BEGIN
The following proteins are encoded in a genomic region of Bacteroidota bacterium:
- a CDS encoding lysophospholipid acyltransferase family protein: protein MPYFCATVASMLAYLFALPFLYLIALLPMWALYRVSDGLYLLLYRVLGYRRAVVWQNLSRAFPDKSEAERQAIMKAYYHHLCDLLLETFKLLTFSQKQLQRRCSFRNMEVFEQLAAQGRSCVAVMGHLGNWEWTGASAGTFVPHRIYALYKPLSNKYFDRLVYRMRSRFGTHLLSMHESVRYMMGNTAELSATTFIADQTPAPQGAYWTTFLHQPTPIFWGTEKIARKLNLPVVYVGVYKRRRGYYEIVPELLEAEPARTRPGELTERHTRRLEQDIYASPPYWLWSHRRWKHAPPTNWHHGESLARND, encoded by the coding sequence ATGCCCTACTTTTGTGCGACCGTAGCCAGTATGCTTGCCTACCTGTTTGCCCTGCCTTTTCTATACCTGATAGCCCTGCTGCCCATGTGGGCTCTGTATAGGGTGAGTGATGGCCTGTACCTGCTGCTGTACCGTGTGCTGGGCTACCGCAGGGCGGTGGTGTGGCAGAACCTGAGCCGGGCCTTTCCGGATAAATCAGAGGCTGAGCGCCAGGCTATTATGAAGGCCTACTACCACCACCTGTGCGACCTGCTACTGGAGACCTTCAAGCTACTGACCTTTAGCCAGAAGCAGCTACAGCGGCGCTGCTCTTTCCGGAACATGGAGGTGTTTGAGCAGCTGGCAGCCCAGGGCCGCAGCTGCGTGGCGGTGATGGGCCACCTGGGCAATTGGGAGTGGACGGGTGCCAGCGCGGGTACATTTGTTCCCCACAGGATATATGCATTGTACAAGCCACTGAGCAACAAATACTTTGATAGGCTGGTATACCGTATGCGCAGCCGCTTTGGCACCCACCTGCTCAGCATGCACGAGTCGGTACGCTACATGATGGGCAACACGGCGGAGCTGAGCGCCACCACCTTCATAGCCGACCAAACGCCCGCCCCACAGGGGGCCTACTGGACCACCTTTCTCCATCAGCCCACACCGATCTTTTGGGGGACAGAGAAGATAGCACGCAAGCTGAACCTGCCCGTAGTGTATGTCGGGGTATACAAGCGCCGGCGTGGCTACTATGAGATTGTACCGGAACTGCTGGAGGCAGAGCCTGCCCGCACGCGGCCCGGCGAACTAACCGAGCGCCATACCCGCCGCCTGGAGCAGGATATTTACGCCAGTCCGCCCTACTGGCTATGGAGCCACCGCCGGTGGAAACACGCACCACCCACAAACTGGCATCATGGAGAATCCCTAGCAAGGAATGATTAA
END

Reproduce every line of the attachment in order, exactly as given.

The following proteins are encoded in a genomic region of Bacteroidota bacterium:
- a CDS encoding lysophospholipid acyltransferase family protein: protein MPYFCATVASMLAYLFALPFLYLIALLPMWALYRVSDGLYLLLYRVLGYRRAVVWQNLSRAFPDKSEAERQAIMKAYYHHLCDLLLETFKLLTFSQKQLQRRCSFRNMEVFEQLAAQGRSCVAVMGHLGNWEWTGASAGTFVPHRIYALYKPLSNKYFDRLVYRMRSRFGTHLLSMHESVRYMMGNTAELSATTFIADQTPAPQGAYWTTFLHQPTPIFWGTEKIARKLNLPVVYVGVYKRRRGYYEIVPELLEAEPARTRPGELTERHTRRLEQDIYASPPYWLWSHRRWKHAPPTNWHHGESLARND, encoded by the coding sequence ATGCCCTACTTTTGTGCGACCGTAGCCAGTATGCTTGCCTACCTGTTTGCCCTGCCTTTTCTATACCTGATAGCCCTGCTGCCCATGTGGGCTCTGTATAGGGTGAGTGATGGCCTGTACCTGCTGCTGTACCGTGTGCTGGGCTACCGCAGGGCGGTGGTGTGGCAGAACCTGAGCCGGGCCTTTCCGGATAAATCAGAGGCTGAGCGCCAGGCTATTATGAAGGCCTACTACCACCACCTGTGCGACCTGCTACTGGAGACCTTCAAGCTACTGACCTTTAGCCAGAAGCAGCTACAGCGGCGCTGCTCTTTCCGGAACATGGAGGTGTTTGAGCAGCTGGCAGCCCAGGGCCGCAGCTGCGTGGCGGTGATGGGCCACCTGGGCAATTGGGAGTGGACGGGTGCCAGCGCGGGTACATTTGTTCCCCACAGGATATATGCATTGTACAAGCCACTGAGCAACAAATACTTTGATAGGCTGGTATACCGTATGCGCAGCCGCTTTGGCACCCACCTGCTCAGCATGCACGAGTCGGTACGCTACATGATGGGCAACACGGCGGAGCTGAGCGCCACCACCTTCATAGCCGACCAAACGCCCGCCCCACAGGGGGCCTACTGGACCACCTTTCTCCATCAGCCCACACCGATCTTTTGGGGGACAGAGAAGATAGCACGCAAGCTGAACCTGCCCGTAGTGTATGTCGGGGTATACAAGCGCCGGCGTGGCTACTATGAGATTGTACCGGAACTGCTGGAGGCAGAGCCTGCCCGCACGCGGCCCGGCGAACTAACCGAGCGCCATACCCGCCGCCTGGAGCAGGATATTTACGCCAGTCCGCCCTACTGGCTATGGAGCCACCGCCGGTGGAAACACGCACCACCCACAAACTGGCATCATGGAGAATCCCTAGCAAGGAATGATTAA